Wall Street was thrown a curveball by the U.S. Bureau of Labor Statistics on Friday, as nonfarm payrolls rose by 2.5 million in May. The unemployment rate subsequently dropped to 13.3% from 14.7% in April.
Both measures blew past estimates, with economists expecting 8.3 million job losses and the unemployment rate to increase to 19.5%.
The 2.5 million jobs gained in May is by far a new record dating back to 1939. The only other previous month in which more than one million jobs were added was in September 1983, when the U.S. economy added 1.1 million jobs.
ptimism over the economy reopening and the latest jobs report, the most common debate remains whether the rally is sustainable or not.
Despite much of the country having reopened, consumers are not spending at the same rate as they were before the coronavirus hit the U.S. All eyes will now be on corporate earnings in the months to come to see if the rebound in stocks is justified.
The sectors showing the largest increase in job gains in May were those most affected by the coronavirus shutdowns. The leisure and hospitality industry added 1.2 million jobs after losing 7.5 million in April. The construction industry saw the second-highest number of job gains in May, with 464,000 jobs added, recovering roughly half of April’s losses.
The stock market, despite rallying for the better part of two months on hopes of the economy recovering, soared on the news. The Nasdaq Composite rallied more than 2% to reach a new all-time high. The S&P 500 and Dow Jones Industrial Average rose 2.6% and 3.1%, respectively. The S&P 500 is now less than 6% from its record high, while the Dow is just over 8% below its all-time high.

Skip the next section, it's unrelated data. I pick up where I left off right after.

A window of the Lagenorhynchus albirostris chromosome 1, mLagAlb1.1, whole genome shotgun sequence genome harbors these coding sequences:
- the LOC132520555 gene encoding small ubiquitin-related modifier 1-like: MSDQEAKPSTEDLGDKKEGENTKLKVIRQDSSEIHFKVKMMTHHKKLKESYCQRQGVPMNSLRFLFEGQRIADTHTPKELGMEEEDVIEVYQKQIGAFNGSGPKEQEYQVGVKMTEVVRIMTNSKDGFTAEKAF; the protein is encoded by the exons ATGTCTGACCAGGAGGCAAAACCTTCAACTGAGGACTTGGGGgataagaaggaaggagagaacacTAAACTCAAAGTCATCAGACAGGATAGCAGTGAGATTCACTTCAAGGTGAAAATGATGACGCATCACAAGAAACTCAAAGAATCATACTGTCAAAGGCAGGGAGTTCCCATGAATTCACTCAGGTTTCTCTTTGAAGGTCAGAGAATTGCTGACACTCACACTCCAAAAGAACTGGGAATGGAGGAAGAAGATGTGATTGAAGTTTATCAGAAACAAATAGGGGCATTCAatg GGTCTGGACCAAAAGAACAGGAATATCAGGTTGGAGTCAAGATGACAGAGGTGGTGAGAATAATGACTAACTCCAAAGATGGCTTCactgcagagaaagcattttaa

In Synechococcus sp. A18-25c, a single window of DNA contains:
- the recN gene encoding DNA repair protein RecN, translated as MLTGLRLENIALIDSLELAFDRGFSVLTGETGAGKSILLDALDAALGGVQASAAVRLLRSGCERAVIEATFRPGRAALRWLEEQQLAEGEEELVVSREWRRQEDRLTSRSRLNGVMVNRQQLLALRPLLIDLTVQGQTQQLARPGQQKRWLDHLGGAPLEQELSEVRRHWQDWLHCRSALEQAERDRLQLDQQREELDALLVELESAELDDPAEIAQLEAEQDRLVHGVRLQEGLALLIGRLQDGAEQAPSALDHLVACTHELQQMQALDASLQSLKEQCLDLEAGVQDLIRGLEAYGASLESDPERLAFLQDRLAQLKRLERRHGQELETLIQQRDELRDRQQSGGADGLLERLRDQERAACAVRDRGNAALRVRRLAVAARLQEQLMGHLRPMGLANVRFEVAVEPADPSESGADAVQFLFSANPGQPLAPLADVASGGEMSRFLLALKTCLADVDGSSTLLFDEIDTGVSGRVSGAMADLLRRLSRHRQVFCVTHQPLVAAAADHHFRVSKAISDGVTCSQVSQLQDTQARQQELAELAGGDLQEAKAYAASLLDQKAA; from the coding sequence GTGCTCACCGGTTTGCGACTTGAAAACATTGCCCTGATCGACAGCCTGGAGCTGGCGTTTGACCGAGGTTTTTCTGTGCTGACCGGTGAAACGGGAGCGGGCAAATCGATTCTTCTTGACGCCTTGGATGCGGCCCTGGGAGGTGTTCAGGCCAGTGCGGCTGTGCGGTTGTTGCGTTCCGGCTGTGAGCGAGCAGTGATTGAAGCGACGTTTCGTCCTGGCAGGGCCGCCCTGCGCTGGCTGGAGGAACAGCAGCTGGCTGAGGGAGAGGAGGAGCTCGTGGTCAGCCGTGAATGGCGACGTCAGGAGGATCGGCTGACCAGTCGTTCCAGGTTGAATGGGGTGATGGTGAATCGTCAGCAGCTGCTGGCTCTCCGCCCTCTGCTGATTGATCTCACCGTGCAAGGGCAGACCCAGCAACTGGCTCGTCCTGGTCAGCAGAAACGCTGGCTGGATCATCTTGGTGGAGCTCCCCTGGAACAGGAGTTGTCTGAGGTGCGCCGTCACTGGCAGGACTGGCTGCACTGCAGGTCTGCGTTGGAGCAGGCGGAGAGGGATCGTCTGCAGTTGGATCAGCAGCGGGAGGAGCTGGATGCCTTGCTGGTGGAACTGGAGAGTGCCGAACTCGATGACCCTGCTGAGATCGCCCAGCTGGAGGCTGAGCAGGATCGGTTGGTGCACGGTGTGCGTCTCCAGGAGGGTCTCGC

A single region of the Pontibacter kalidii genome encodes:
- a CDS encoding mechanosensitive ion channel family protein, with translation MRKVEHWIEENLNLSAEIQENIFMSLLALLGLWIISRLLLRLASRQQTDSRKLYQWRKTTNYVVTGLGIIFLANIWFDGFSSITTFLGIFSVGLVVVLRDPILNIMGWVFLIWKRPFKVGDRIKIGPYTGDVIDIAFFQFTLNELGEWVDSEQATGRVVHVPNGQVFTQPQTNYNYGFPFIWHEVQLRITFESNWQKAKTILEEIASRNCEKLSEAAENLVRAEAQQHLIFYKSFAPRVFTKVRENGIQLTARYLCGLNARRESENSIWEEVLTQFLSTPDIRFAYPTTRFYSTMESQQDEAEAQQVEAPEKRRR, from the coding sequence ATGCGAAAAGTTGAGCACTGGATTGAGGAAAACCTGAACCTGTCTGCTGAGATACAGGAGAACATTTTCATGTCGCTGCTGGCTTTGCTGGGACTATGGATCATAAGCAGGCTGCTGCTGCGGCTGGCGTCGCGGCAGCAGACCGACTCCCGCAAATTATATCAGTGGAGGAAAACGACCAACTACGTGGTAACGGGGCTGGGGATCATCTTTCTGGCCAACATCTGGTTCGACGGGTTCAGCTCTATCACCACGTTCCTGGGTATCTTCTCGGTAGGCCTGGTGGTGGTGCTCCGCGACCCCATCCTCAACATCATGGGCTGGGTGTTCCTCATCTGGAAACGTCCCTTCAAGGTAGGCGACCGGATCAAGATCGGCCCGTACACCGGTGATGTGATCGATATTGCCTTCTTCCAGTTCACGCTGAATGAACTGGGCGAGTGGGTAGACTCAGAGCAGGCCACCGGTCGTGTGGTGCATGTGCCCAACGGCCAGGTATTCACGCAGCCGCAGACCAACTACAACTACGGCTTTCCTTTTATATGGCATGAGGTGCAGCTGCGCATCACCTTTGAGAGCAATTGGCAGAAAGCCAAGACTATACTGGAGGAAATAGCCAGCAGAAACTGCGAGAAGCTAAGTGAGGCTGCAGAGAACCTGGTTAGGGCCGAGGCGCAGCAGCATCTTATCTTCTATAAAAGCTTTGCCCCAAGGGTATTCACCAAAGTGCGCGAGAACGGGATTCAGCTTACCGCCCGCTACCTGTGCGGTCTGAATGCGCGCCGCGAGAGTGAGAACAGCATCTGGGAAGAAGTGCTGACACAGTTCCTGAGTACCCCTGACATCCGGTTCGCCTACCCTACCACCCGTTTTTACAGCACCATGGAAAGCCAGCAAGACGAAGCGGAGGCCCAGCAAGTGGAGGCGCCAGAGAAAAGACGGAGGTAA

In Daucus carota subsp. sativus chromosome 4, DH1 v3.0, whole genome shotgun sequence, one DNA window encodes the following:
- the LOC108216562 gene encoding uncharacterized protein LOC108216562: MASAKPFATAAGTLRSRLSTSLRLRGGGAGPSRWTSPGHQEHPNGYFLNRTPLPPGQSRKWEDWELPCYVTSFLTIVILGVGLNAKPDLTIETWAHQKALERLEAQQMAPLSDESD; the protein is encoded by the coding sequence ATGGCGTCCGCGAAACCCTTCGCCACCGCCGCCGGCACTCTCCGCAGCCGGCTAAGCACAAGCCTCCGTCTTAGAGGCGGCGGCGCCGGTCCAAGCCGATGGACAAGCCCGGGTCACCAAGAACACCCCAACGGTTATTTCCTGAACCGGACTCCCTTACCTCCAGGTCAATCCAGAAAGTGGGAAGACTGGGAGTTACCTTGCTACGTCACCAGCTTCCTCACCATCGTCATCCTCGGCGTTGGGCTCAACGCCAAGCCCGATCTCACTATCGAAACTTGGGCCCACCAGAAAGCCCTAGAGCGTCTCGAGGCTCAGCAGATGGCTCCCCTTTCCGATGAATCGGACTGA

If the jobs report seems too good to be true, it’s because it may have been. As a result of an error in how furloughed workers are counted in the data sample, the BLS admitted the unemployment rate may be understated. The error could make the unemployment rate “about 3 percentage points higher than reported,” according to the BLS.
“BLS and the Census Bureau are investigating why this misclassification error continues to occur and are taking additional steps to address the issue,” the BLS said.
“According to usual practice, the data from the household survey are accepted as recorded. To maintain data integrity, no ad hoc actions are taken to reclassify survey responses.”
With stocks now at or back near their record highs on o
If it turns out the rebound in the market is justified by earnings, the other elephant in the room, which is far more important to the market, is whether the Federal Reserve can continue to justify the rate at which it has expanded its balance sheet to support the economy.